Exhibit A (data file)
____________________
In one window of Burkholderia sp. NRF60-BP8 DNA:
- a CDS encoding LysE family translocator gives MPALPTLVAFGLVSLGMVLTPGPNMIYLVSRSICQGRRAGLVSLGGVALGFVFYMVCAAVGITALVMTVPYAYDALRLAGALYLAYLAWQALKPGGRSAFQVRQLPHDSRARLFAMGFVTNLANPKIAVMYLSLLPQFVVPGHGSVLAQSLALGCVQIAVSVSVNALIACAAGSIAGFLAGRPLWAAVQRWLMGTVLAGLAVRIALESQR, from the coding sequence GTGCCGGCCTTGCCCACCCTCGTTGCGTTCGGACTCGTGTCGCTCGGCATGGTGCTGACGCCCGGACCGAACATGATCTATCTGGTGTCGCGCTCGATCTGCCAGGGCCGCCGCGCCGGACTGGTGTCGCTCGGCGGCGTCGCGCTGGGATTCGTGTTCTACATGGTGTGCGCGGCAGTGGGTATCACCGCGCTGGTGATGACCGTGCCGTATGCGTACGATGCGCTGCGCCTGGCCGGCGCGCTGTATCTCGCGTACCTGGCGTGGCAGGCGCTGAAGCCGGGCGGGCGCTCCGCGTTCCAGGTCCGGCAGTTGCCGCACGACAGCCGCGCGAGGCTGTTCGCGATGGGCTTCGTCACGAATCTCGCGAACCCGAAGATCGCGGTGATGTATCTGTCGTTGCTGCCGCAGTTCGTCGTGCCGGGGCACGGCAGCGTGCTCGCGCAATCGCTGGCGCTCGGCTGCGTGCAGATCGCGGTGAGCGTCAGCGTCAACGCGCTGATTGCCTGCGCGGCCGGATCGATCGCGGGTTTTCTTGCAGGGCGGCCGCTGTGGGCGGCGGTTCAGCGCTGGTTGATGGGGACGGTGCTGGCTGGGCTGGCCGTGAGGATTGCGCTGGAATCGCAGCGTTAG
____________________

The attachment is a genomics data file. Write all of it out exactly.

In one window of Burkholderia sp. NRF60-BP8 DNA:
- a CDS encoding LysE family translocator gives MPALPTLVAFGLVSLGMVLTPGPNMIYLVSRSICQGRRAGLVSLGGVALGFVFYMVCAAVGITALVMTVPYAYDALRLAGALYLAYLAWQALKPGGRSAFQVRQLPHDSRARLFAMGFVTNLANPKIAVMYLSLLPQFVVPGHGSVLAQSLALGCVQIAVSVSVNALIACAAGSIAGFLAGRPLWAAVQRWLMGTVLAGLAVRIALESQR, from the coding sequence GTGCCGGCCTTGCCCACCCTCGTTGCGTTCGGACTCGTGTCGCTCGGCATGGTGCTGACGCCCGGACCGAACATGATCTATCTGGTGTCGCGCTCGATCTGCCAGGGCCGCCGCGCCGGACTGGTGTCGCTCGGCGGCGTCGCGCTGGGATTCGTGTTCTACATGGTGTGCGCGGCAGTGGGTATCACCGCGCTGGTGATGACCGTGCCGTATGCGTACGATGCGCTGCGCCTGGCCGGCGCGCTGTATCTCGCGTACCTGGCGTGGCAGGCGCTGAAGCCGGGCGGGCGCTCCGCGTTCCAGGTCCGGCAGTTGCCGCACGACAGCCGCGCGAGGCTGTTCGCGATGGGCTTCGTCACGAATCTCGCGAACCCGAAGATCGCGGTGATGTATCTGTCGTTGCTGCCGCAGTTCGTCGTGCCGGGGCACGGCAGCGTGCTCGCGCAATCGCTGGCGCTCGGCTGCGTGCAGATCGCGGTGAGCGTCAGCGTCAACGCGCTGATTGCCTGCGCGGCCGGATCGATCGCGGGTTTTCTTGCAGGGCGGCCGCTGTGGGCGGCGGTTCAGCGCTGGTTGATGGGGACGGTGCTGGCTGGGCTGGCCGTGAGGATTGCGCTGGAATCGCAGCGTTAG